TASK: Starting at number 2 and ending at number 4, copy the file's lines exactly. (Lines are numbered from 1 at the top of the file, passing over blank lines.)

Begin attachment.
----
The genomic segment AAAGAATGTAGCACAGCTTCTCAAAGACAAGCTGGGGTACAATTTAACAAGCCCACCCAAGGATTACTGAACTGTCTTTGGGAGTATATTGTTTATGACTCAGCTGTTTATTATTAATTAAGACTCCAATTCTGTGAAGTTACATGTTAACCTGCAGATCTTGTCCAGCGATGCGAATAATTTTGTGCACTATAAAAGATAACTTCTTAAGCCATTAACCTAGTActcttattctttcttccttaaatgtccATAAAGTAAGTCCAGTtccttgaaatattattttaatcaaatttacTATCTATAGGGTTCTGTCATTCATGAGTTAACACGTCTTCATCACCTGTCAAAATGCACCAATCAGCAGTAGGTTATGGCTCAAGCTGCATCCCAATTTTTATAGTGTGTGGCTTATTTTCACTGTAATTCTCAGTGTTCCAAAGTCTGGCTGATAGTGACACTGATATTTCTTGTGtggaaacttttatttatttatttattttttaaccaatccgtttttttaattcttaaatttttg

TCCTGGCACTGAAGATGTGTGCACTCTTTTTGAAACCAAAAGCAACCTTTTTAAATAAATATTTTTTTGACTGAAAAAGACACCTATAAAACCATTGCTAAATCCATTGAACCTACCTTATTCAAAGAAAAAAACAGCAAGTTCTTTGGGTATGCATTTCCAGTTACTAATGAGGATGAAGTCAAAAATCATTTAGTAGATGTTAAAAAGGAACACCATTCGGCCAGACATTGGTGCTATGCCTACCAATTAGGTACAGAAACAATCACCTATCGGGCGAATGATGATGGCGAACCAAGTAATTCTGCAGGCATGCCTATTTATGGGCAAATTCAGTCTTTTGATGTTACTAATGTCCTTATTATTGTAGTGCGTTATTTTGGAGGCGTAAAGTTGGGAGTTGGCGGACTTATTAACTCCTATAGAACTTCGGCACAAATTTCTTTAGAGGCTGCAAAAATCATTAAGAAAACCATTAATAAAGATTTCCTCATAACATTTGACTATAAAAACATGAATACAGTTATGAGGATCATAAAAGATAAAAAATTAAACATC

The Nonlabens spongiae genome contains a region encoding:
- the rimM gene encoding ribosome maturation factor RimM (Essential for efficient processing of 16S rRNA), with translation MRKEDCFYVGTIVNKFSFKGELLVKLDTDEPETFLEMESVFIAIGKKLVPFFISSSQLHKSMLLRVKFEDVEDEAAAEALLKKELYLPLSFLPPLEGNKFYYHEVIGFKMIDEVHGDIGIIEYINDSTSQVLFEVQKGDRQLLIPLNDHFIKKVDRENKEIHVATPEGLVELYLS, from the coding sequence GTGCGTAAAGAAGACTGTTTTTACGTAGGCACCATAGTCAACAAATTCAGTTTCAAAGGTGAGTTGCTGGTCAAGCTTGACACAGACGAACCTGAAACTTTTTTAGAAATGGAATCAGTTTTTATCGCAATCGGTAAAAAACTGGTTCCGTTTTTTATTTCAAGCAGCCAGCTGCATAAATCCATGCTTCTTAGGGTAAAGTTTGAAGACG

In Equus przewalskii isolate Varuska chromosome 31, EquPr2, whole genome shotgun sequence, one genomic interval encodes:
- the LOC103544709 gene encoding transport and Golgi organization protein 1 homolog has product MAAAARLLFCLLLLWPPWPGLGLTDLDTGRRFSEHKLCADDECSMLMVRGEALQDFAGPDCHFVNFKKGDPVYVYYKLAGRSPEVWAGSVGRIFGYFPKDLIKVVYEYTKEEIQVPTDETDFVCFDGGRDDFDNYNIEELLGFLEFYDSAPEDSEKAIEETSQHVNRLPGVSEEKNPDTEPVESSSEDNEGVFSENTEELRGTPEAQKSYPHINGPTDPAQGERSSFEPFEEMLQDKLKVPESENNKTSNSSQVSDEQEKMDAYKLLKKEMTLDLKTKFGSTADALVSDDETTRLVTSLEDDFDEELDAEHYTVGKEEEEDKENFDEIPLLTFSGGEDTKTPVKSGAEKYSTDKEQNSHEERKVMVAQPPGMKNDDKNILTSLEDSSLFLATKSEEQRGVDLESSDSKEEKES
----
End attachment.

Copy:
TCCTGGCACTGAAGATGTGTGCACTCTTTTTGAAACCAAAAGCAACCTTTTTAAATAAATATTTTTTTGACTGAAAAAGACACCTATAAAACCATTGCTAAATCCATTGAACCTACCTTATTCAAAGAAAAAAACAGCAAGTTCTTTGGGTATGCATTTCCAGTTACTAATGAGGATGAAGTCAAAAATCATTTAGTAGATGTTAAAAAGGAACACCATTCGGCCAGACATTGGTGCTATGCCTACCAATTAGGTACAGAAACAATCACCTATCGGGCGAATGATGATGGCGAACCAAGTAATTCTGCAGGCATGCCTATTTATGGGCAAATTCAGTCTTTTGATGTTACTAATGTCCTTATTATTGTAGTGCGTTATTTTGGAGGCGTAAAGTTGGGAGTTGGCGGACTTATTAACTCCTATAGAACTTCGGCACAAATTTCTTTAGAGGCTGCAAAAATCATTAAGAAAACCATTAATAAAGATTTCCTCATAACATTTGACTATAAAAACATGAATACAGTTATGAGGATCATAAAAGATAAAAAATTAAACATC

The Nonlabens spongiae genome contains a region encoding:
- the rimM gene encoding ribosome maturation factor RimM (Essential for efficient processing of 16S rRNA), with translation MRKEDCFYVGTIVNKFSFKGELLVKLDTDEPETFLEMESVFIAIGKKLVPFFISSSQLHKSMLLRVKFEDVEDEAAAEALLKKELYLPLSFLPPLEGNKFYYHEVIGFKMIDEVHGDIGIIEYINDSTSQVLFEVQKGDRQLLIPLNDHFIKKVDRENKEIHVATPEGLVELYLS, from the coding sequence GTGCGTAAAGAAGACTGTTTTTACGTAGGCACCATAGTCAACAAATTCAGTTTCAAAGGTGAGTTGCTGGTCAAGCTTGACACAGACGAACCTGAAACTTTTTTAGAAATGGAATCAGTTTTTATCGCAATCGGTAAAAAACTGGTTCCGTTTTTTATTTCAAGCAGCCAGCTGCATAAATCCATGCTTCTTAGGGTAAAGTTTGAAGACG